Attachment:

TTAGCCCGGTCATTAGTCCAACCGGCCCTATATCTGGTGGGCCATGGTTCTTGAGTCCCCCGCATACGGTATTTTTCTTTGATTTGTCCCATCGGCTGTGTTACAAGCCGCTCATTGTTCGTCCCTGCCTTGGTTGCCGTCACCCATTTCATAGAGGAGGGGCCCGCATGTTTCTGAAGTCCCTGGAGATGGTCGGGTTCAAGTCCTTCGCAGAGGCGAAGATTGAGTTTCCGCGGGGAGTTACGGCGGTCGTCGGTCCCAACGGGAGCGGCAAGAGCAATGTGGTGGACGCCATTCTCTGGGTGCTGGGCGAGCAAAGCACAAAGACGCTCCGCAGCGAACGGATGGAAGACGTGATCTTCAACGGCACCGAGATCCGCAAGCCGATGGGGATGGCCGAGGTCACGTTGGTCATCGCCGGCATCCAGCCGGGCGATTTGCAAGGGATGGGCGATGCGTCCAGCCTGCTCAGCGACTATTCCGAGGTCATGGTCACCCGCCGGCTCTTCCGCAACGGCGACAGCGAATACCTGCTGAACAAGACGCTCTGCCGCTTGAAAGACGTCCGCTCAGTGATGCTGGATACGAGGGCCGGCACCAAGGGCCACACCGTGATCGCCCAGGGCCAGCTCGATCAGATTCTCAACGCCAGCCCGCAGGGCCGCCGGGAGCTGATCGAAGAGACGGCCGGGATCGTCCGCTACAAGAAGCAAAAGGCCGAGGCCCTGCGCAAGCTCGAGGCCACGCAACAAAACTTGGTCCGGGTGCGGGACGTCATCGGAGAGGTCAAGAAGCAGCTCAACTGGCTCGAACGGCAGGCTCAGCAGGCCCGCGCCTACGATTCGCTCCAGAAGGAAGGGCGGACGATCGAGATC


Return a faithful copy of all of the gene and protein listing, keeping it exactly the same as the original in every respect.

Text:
TTAGCCCGGTCATTAGTCCAACCGGCCCTATATCTGGTGGGCCATGGTTCTTGAGTCCCCCGCATACGGTATTTTTCTTTGATTTGTCCCATCGGCTGTGTTACAAGCCGCTCATTGTTCGTCCCTGCCTTGGTTGCCGTCACCCATTTCATAGAGGAGGGGCCCGCATGTTTCTGAAGTCCCTGGAGATGGTCGGGTTCAAGTCCTTCGCAGAGGCGAAGATTGAGTTTCCGCGGGGAGTTACGGCGGTCGTCGGTCCCAACGGGAGCGGCAAGAGCAATGTGGTGGACGCCATTCTCTGGGTGCTGGGCGAGCAAAGCACAAAGACGCTCCGCAGCGAACGGATGGAAGACGTGATCTTCAACGGCACCGAGATCCGCAAGCCGATGGGGATGGCCGAGGTCACGTTGGTCATCGCCGGCATCCAGCCGGGCGATTTGCAAGGGATGGGCGATGCGTCCAGCCTGCTCAGCGACTATTCCGAGGTCATGGTCACCCGCCGGCTCTTCCGCAACGGCGACAGCGAATACCTGCTGAACAAGACGCTCTGCCGCTTGAAAGACGTCCGCTCAGTGATGCTGGATACGAGGGCCGGCACCAAGGGCCACACCGTGATCGCCCAGGGCCAGCTCGATCAGATTCTCAACGCCAGCCCGCAGGGCCGCCGGGAGCTGATCGAAGAGACGGCCGGGATCGTCCGCTACAAGAAGCAAAAGGCCGAGGCCCTGCGCAAGCTCGAGGCCACGCAACAAAACTTGGTCCGGGTGCGGGACGTCATCGGAGAGGTCAAGAAGCAGCTCAACTGGCTCGAACGGCAGGCTCAGCAGGCCCGCGCCTACGATTCGCTCCAGAAGGAAGGGCGGACGATCGAGATC